Friday, December 05, 2008

Santa Comes Early

From the warm, safe, spacious distance of the nearly completed house, I think it is safe to say we have wrung every last ounce of life and structural integrity from the trailer that first provided our family with shelter here at MisFit Farm. Maybe all things are relative, and from the luxurious accommodations we now inhabit, the conditions at the trailer seem a little more bleak. On the other hand, it is entirely possible that the conditions at the trailer were really THAT BAD, but I refused to acknowledge it at the time out of a sense of self-preservation, or at least the preservation of my self-dignity.

True, three of the five windows in the trailer were crammed with rolled insulation and permanently sealed with the weather-proofing shrink wrap.

True, the central air conditioning abandoned us last summer and was replaced by a window unit held in place mostly by boards propping it up from the outside, since the window frame didn’t seem up to the task.

True, water from an unknown source collected in the ductwork for the trailer’s ailing HVAC system.

True, the bottom of any cabinet under the two sinks in the house had been pulled out following leakage incidents from different occasions.

True, the aforementioned water leakage on one occasion (we were on vacation at the time) was extensive enough to completely buckle the kitchen floor thereby popping up the lovely parquet tiles.

True, the hot water heater would mysteriously trip the breaker on the unit, requiring me to dig into the back of the closet to re-set it, hopefully a few hours before actual hot water was needed.

True, I had to crawl under the trailer to augment its structure in a way that made leveling the washing machine possible.

True, the floor at the front door was growing a little spongy.

And we won’t even go into the aesthetics of the place.

So, one of the nagging concerns at the back of my mind has been, once the house is built, what to do with the trailer? I am prohibited from permanently keeping it by the zoning variance I received to build the home and by edict of any other person with any sense of taste. Its continued presence has created a nightmare for our loan officer as the underwriters wanted it gone BEFORE we closed on our note. I fault my loan officer for marking “Asian/Pacific Islander” as my ethnic background on our application. The novelty of marking the box overwhelmed his good sense, I guess. So when he was struggling with the underwriters about removal of the trailer, I pointed out that because of his “novel” response on my application they probably thought I was going to move my home village from the island into the trailer.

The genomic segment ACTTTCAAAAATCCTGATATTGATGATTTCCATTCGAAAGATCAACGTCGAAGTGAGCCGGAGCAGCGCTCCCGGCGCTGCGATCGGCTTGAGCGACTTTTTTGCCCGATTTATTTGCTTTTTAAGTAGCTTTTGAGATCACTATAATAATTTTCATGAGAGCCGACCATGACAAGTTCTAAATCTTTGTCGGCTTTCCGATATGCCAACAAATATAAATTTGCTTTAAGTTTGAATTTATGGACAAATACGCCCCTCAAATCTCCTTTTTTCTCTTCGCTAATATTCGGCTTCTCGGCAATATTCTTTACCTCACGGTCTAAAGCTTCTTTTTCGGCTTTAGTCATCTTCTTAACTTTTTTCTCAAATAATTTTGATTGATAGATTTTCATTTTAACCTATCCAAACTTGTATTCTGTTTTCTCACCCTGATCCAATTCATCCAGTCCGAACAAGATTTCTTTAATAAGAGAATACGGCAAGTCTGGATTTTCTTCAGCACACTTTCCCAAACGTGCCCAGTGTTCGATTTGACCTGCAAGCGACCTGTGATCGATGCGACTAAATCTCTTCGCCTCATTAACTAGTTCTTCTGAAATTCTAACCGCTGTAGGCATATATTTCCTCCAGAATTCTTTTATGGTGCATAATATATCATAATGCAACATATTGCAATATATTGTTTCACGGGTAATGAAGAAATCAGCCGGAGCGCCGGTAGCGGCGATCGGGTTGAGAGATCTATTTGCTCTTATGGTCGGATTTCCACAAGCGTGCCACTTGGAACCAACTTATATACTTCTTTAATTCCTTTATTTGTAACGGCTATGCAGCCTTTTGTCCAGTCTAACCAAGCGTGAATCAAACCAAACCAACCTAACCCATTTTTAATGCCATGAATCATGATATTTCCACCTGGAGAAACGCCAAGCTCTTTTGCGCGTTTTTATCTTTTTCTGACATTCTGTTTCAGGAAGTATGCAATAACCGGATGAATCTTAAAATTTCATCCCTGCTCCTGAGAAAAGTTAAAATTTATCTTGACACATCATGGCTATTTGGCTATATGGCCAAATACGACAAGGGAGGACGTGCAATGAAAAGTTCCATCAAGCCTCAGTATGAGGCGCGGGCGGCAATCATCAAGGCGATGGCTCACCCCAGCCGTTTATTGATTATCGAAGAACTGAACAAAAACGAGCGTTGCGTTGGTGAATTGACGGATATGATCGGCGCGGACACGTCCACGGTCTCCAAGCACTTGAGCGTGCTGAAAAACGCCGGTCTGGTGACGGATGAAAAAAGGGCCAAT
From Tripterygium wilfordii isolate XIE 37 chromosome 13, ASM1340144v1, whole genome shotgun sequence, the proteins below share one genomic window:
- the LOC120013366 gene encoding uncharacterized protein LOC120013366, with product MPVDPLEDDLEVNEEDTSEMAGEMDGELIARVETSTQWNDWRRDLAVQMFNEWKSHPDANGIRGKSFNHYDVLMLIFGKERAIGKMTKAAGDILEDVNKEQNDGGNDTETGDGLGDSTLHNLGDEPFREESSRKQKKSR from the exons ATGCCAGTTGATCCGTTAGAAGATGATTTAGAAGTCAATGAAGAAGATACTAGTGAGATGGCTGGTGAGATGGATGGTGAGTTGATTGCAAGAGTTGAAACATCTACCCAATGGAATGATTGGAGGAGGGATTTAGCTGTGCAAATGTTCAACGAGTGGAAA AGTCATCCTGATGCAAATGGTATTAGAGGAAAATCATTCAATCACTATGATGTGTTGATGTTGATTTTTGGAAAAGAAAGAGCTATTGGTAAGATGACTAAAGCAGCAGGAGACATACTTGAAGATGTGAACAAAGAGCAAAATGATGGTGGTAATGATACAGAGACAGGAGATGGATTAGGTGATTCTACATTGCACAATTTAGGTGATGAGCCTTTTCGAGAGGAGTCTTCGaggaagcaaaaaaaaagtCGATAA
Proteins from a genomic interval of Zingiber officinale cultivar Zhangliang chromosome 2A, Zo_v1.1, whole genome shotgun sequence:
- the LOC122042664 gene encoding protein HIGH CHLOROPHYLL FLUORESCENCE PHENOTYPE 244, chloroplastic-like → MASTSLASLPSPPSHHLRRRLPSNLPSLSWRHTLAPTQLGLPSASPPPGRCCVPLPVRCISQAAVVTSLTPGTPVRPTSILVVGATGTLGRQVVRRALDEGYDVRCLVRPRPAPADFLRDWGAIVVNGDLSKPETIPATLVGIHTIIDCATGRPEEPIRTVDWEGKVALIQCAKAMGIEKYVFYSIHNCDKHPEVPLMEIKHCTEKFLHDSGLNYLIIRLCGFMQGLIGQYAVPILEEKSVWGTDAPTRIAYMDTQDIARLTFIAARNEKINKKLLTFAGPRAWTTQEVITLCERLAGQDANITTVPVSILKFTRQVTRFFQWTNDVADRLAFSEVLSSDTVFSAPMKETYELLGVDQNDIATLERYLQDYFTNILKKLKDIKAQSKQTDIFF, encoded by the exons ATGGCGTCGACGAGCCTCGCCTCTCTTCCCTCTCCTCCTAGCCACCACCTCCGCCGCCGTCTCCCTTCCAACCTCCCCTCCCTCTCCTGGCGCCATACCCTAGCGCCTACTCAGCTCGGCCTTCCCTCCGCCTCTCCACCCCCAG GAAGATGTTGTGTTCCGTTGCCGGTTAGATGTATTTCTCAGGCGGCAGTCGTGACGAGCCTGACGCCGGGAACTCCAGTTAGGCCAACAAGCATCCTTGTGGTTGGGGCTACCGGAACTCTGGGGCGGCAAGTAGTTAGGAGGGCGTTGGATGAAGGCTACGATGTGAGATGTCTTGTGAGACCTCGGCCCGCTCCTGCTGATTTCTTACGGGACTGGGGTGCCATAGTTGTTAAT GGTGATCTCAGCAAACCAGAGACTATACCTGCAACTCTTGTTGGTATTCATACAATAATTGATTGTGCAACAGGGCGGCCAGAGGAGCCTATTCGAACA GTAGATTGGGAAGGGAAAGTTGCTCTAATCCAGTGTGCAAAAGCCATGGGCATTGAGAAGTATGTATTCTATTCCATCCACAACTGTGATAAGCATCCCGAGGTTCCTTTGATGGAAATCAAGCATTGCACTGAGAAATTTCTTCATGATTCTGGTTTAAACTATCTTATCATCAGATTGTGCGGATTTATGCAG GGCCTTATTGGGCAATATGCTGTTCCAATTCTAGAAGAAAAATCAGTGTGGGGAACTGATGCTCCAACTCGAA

Truth be told, the underwriters had a good point. I really haven’t had any good ideas about how to dispose of the trailer. Given the lovely recitation from above, we had considered calling the Lecompton volunteer fire department and offering to let them use it for firefighting exercises, on the condition that they first let it burn to the ground.

In the meantime, every person who asked, “so, whatcha’ gonna’ do with that trailer?” received the same glib response, “Free to a good home. Whoever drags it off first, has to keep it.”

We arrived home yesterday to discover that someone had taken us up on the offer, or at least made a good start on it.
I seriously have no idea who is responsible for this. I have searched deep within myself for something – a sense of loss, of outrage, or of deep questioning. I am surprised, as a major control freak, however, all I find is a sense of wonder and relief.

Yes Virginia, MisFit Farm believes in Santa Clause.


Hey There! I'm Amanda! said...

I have a 1969 Handivan (complete with flat tires and Bob Marley bumper sticker)parked in the back yard of our first home, both of which we have not been able to sell. Perhaps you could work you magic there????

Misfit Farms said...

Ha - not so fast! Turns out, the trailer is STILL here, only now its guts and skirting have been strewn across our lawn, such as it is.